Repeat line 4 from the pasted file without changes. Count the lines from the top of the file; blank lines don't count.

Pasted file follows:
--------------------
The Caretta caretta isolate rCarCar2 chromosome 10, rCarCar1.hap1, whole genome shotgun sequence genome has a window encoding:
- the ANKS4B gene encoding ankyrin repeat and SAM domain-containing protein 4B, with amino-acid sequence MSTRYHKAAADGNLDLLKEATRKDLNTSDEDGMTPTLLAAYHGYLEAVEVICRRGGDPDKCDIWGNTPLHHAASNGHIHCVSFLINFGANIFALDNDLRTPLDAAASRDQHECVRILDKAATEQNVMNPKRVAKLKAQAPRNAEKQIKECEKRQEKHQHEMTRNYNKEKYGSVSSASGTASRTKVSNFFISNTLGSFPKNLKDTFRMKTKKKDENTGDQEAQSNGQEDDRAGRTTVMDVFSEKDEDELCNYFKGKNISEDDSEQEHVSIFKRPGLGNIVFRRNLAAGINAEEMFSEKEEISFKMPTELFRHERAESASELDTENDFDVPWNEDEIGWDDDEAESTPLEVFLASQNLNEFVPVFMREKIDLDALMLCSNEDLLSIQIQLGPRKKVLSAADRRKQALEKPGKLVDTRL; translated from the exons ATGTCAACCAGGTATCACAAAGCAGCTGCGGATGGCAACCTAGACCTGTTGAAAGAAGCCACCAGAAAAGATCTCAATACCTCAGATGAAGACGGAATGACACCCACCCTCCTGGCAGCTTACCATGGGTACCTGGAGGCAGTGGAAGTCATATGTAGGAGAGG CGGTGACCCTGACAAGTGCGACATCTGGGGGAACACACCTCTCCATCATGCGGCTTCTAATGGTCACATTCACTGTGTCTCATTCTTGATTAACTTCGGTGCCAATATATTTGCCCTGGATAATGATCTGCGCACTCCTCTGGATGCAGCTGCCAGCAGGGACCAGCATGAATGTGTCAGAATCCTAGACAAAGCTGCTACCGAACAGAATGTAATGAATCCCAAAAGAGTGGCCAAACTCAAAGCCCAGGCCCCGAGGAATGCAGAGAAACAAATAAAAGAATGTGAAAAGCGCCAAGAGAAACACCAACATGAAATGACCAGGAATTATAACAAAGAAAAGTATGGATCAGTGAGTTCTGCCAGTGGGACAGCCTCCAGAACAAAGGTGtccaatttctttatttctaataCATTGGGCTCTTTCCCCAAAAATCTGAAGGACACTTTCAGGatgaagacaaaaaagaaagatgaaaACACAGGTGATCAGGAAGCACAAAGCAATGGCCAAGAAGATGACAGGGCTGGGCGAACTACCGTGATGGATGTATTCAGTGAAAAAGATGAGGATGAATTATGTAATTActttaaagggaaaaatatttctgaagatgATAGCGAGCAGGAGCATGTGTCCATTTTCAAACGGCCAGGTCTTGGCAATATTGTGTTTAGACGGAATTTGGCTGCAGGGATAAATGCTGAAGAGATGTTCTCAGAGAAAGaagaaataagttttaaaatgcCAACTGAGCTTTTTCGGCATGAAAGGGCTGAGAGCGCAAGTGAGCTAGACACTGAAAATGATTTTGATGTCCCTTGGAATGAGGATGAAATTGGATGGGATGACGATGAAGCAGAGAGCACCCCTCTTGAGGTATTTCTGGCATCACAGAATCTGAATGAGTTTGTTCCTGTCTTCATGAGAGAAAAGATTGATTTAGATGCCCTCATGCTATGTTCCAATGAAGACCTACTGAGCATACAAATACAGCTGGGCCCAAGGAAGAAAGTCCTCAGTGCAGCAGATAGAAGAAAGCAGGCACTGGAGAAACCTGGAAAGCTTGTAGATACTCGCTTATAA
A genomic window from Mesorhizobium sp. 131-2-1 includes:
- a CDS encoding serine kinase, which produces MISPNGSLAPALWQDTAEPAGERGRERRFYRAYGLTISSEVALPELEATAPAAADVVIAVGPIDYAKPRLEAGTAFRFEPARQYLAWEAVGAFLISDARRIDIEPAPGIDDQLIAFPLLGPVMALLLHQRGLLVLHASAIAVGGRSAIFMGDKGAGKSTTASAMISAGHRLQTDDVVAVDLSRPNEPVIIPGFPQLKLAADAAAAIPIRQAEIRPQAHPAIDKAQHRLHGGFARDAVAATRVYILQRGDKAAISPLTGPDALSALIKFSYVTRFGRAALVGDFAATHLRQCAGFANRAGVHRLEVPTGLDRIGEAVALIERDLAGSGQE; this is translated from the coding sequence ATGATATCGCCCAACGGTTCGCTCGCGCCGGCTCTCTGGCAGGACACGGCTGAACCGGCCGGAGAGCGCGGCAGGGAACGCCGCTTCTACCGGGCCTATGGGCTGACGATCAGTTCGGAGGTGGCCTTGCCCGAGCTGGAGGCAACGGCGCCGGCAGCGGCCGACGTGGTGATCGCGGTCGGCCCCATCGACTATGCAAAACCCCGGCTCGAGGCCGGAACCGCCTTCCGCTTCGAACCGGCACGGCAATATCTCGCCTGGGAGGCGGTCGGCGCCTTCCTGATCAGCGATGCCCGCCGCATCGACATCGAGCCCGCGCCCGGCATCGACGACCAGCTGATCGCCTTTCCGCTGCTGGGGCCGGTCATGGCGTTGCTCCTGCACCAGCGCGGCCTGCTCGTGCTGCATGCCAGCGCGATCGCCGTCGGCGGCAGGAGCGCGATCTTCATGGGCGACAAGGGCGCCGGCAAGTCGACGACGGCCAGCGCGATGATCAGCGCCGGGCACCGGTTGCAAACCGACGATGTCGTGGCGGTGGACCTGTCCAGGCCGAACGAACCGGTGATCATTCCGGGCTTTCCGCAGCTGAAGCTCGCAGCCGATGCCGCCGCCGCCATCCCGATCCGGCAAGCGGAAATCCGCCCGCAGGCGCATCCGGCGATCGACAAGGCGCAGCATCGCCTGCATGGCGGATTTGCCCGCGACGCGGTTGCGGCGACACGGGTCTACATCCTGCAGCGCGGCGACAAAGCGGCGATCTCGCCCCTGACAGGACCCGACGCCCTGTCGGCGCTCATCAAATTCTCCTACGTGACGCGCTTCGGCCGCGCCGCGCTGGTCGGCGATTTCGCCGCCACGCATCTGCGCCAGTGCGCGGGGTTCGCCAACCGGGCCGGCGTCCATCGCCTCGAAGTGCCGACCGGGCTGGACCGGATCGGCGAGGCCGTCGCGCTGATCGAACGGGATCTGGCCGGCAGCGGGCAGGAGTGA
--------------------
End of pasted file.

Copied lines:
- a CDS encoding serine kinase, which produces MISPNGSLAPALWQDTAEPAGERGRERRFYRAYGLTISSEVALPELEATAPAAADVVIAVGPIDYAKPRLEAGTAFRFEPARQYLAWEAVGAFLISDARRIDIEPAPGIDDQLIAFPLLGPVMALLLHQRGLLVLHASAIAVGGRSAIFMGDKGAGKSTTASAMISAGHRLQTDDVVAVDLSRPNEPVIIPGFPQLKLAADAAAAIPIRQAEIRPQAHPAIDKAQHRLHGGFARDAVAATRVYILQRGDKAAISPLTGPDALSALIKFSYVTRFGRAALVGDFAATHLRQCAGFANRAGVHRLEVPTGLDRIGEAVALIERDLAGSGQE; this is translated from the coding sequence ATGATATCGCCCAACGGTTCGCTCGCGCCGGCTCTCTGGCAGGACACGGCTGAACCGGCCGGAGAGCGCGGCAGGGAACGCCGCTTCTACCGGGCCTATGGGCTGACGATCAGTTCGGAGGTGGCCTTGCCCGAGCTGGAGGCAACGGCGCCGGCAGCGGCCGACGTGGTGATCGCGGTCGGCCCCATCGACTATGCAAAACCCCGGCTCGAGGCCGGAACCGCCTTCCGCTTCGAACCGGCACGGCAATATCTCGCCTGGGAGGCGGTCGGCGCCTTCCTGATCAGCGATGCCCGCCGCATCGACATCGAGCCCGCGCCCGGCATCGACGACCAGCTGATCGCCTTTCCGCTGCTGGGGCCGGTCATGGCGTTGCTCCTGCACCAGCGCGGCCTGCTCGTGCTGCATGCCAGCGCGATCGCCGTCGGCGGCAGGAGCGCGATCTTCATGGGCGACAAGGGCGCCGGCAAGTCGACGACGGCCAGCGCGATGATCAGCGCCGGGCACCGGTTGCAAACCGACGATGTCGTGGCGGTGGACCTGTCCAGGCCGAACGAACCGGTGATCATTCCGGGCTTTCCGCAGCTGAAGCTCGCAGCCGATGCCGCCGCCGCCATCCCGATCCGGCAAGCGGAAATCCGCCCGCAGGCGCATCCGGCGATCGACAAGGCGCAGCATCGCCTGCATGGCGGATTTGCCCGCGACGCGGTTGCGGCGACACGGGTCTACATCCTGCAGCGCGGCGACAAAGCGGCGATCTCGCCCCTGACAGGACCCGACGCCCTGTCGGCGCTCATCAAATTCTCCTACGTGACGCGCTTCGGCCGCGCCGCGCTGGTCGGCGATTTCGCCGCCACGCATCTGCGCCAGTGCGCGGGGTTCGCCAACCGGGCCGGCGTCCATCGCCTCGAAGTGCCGACCGGGCTGGACCGGATCGGCGAGGCCGTCGCGCTGATCGAACGGGATCTGGCCGGCAGCGGGCAGGAGTGA